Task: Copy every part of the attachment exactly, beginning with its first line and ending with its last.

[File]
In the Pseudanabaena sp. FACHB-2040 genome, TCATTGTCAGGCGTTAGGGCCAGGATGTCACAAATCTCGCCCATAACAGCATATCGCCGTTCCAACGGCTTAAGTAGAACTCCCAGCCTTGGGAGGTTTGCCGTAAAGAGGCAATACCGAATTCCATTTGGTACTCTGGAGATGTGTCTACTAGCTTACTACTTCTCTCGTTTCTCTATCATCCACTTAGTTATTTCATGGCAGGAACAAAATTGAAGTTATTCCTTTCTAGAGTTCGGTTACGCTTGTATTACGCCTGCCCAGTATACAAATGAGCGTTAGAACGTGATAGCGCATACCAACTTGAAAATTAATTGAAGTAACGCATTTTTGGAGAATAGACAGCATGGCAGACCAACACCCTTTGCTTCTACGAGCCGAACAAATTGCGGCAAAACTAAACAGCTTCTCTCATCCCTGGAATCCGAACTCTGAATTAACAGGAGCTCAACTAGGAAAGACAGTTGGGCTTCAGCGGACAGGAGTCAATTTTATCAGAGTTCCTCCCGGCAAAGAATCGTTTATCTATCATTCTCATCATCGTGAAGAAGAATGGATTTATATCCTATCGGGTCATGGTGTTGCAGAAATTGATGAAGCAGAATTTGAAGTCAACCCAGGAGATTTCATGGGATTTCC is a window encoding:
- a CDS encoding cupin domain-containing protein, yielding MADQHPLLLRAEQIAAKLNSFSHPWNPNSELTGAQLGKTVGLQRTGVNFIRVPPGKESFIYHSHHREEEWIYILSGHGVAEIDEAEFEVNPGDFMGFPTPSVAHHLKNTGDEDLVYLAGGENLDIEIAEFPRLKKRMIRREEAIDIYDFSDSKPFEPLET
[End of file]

In the Pseudanabaena sp. FACHB-2040 genome, TCATTGTCAGGCGTTAGGGCCAGGATGTCACAAATCTCGCCCATAACAGCATATCGCCGTTCCAACGGCTTAAGTAGAACTCCCAGCCTTGGGAGGTTTGCCGTAAAGAGGCAATACCGAATTCCATTTGGTACTCTGGAGATGTGTCTACTAGCTTACTACTTCTCTCGTTTCTCTATCATCCACTTAGTTATTTCATGGCAGGAACAAAATTGAAGTTATTCCTTTCTAGAGTTCGGTTACGCTTGTATTACGCCTGCCCAGTATACAAATGAGCGTTAGAACGTGATAGCGCATACCAACTTGAAAATTAATTGAAGTAACGCATTTTTGGAGAATAGACAGCATGGCAGACCAACACCCTTTGCTTCTACGAGCCGAACAAATTGCGGCAAAACTAAACAGCTTCTCTCATCCCTGGAATCCGAACTCTGAATTAACAGGAGCTCAACTAGGAAAGACAGTTGGGCTTCAGCGGACAGGAGTCAATTTTATCAGAGTTCCTCCCGGCAAAGAATCGTTTATCTATCATTCTCATCATCGTGAAGAAGAATGGATTTATATCCTATCGGGTCATGGTGTTGCAGAAATTGATGAAGCAGAATTTGAAGTCAACCCAGGAGATTTCATGGGATTTCC is a window encoding:
- a CDS encoding cupin domain-containing protein, yielding MADQHPLLLRAEQIAAKLNSFSHPWNPNSELTGAQLGKTVGLQRTGVNFIRVPPGKESFIYHSHHREEEWIYILSGHGVAEIDEAEFEVNPGDFMGFPTPSVAHHLKNTGDEDLVYLAGGENLDIEIAEFPRLKKRMIRREEAIDIYDFSDSKPFEPLET